The pope as Patriarch of the West (this is the commonest form; "Patriarch of Rome", or "Latin Patriarch" also occur) rules all Western Europe from Poland to Illyricum (the Balkan Peninsula), Africa west of Egypt, all other lands (America, Australia) colonized from these lands and all Western (Latin) missionaries and dwellers in the East.
(6) the Patriarch of Babylon of the Chaldees.
www.newadvent.org /cathen/11549a.htm   (5492 words)

 Patriarch of Constantinople   (Site not responding. Last check: 2007-10-08)
From the 4th to the 11th century, Constantinople, the center of Eastern Christianity, was also the capital of the Eastern Roman, or Byzantine, Empire, while Rome, after the barbarian invasions, fell under the influence of the Holy Roman Empire of the West, a political rival.
The authority of the Patriarch of Constantinople was motivated in a formal fashion by the fact that he was the Bishop of the "New Rome," where the emperor and the senate also resided (canon 28 of the Council of Chalcedon, 451).
The culminating point was, of course, the sack of Constantinople itself in 1204, the enthronement of a Latin emperor on the Bosporus, and the installation of a Latin patriarch in Hagia Sophia.
www.reu.org /public/theological/Schism1054/webdoc6.htm   (3330 words)

 Middle East Open Encyclopedia: Patriarch   (Site not responding. Last check: 2007-10-08)
Historically, a Patriarch may often be the logical choice to act as Ethnarch, representing the community that is identified with his religious confession within a state or empire of a different creed (as Christians within the Ottoman Empire).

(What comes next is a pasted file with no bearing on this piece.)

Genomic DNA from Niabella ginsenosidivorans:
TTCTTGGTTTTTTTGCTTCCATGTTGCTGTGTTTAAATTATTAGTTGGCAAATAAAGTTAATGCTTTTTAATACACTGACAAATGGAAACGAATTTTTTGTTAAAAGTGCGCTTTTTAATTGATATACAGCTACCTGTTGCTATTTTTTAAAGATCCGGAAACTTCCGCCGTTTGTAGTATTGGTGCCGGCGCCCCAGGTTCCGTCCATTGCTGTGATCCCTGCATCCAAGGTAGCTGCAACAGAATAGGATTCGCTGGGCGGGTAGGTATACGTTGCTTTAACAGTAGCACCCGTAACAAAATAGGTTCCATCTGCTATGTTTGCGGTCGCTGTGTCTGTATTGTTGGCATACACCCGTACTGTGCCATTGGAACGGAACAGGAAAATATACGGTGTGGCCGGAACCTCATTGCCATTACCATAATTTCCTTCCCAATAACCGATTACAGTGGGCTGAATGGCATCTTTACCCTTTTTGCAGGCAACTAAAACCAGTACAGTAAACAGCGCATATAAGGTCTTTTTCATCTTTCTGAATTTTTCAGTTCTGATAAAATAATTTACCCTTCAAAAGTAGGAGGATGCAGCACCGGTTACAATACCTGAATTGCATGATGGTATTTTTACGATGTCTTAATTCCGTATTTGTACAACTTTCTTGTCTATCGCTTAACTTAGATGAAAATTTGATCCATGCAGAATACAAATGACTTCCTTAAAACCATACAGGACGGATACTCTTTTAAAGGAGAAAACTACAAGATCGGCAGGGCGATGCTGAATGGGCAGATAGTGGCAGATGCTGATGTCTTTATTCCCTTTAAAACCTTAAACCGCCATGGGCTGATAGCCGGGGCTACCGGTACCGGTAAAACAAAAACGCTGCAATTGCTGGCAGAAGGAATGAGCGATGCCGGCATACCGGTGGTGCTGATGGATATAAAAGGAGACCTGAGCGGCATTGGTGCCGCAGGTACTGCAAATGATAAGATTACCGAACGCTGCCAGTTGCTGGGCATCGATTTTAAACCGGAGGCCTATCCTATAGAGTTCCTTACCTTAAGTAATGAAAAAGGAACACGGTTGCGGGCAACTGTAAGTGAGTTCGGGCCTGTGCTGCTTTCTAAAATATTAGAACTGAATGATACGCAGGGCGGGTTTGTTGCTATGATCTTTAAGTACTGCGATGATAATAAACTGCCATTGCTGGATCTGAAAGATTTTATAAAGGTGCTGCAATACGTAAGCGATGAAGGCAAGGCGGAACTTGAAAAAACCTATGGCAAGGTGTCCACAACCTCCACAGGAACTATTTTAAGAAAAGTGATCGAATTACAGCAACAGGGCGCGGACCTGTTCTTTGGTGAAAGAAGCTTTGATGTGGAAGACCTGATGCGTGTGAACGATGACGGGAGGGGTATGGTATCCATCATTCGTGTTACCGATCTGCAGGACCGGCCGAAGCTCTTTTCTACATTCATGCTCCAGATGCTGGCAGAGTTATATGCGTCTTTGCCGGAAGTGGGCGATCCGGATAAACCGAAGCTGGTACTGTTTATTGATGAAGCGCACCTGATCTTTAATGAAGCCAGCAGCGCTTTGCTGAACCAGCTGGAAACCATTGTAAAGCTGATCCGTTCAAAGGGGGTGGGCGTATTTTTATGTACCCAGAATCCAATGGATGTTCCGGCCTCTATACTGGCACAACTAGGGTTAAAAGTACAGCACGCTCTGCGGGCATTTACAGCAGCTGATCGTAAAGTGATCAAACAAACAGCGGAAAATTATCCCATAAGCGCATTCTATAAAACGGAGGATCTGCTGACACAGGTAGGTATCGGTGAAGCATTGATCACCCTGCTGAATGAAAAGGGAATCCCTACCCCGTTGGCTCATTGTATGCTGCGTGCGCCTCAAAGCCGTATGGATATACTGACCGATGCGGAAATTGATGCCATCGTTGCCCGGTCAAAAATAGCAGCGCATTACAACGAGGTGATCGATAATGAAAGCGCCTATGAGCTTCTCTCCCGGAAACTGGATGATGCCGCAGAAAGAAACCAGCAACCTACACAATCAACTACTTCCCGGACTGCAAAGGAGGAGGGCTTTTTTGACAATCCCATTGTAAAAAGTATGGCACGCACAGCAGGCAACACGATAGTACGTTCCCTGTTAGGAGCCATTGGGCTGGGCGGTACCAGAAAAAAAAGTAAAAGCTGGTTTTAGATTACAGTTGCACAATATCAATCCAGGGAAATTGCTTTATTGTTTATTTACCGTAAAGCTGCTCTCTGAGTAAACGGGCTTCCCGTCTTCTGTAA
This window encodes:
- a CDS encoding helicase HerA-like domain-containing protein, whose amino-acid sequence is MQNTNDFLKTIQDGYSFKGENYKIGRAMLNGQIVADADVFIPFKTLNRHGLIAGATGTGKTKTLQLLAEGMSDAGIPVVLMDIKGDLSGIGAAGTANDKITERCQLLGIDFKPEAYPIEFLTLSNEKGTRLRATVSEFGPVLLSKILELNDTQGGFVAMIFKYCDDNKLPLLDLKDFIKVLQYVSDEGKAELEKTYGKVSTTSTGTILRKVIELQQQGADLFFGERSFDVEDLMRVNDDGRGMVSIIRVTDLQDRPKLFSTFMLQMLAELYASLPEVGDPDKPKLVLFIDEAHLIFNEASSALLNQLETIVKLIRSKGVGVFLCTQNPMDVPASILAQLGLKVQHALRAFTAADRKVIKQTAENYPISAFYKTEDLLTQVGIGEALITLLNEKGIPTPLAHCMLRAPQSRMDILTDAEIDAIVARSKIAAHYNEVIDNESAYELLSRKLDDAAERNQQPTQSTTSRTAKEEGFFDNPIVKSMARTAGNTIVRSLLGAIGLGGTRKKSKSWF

One of the patriarch's primary responsibilities is to give Patriarchal blessings, as Jacob did to his twelve sons in the Old Testament.
The Patriarch of Constantinople, the Ecumenical Patriarch and leader of the Orthodox Church of Constantinople
www.baghdadmuseum.org /ref?title=Patriarch   (688 words)

 Page 50
The bishop of Constantinople was recognized by the Council of Constantinople in 381 and a place was given him by the Council of Chalcedon in 451 " next after" the bishop of Rome.
When Ignatius was deposed from the patriarchate of Constantinople and the layman Photius put in -his place (857), the latter appealed to Rome for s decision against the Ignatian party.
The reform movement of Cyril Lucar (q.v.) who, as patriarch of Constantinople, attempted to in graft Calvinism upon the old trunk, failed com pletely: he was strangled to death, and his body thrown into the Bosphorus (1638); and his doc trines were condemned by synods in 1638, 1643, and 1672 (cf.
www.ccel.org /s/schaff/encyc/encyc04/htm/0066=50.htm   (938 words)

 The Sacking of Constantinople   (Site not responding. Last check: 2007-10-08)
These historians say that the Sack of Constantinople and its barbarities perpetrated by the Crusaders against the Orthodox ecclesiastical and imperial capital are what finally estranged East from West.
When the fateful moment came in 1054 when the mutual written excommunications were hurled at Cardinal and Patriarch, the two had to call for translators to understand the documents and what was being said in them.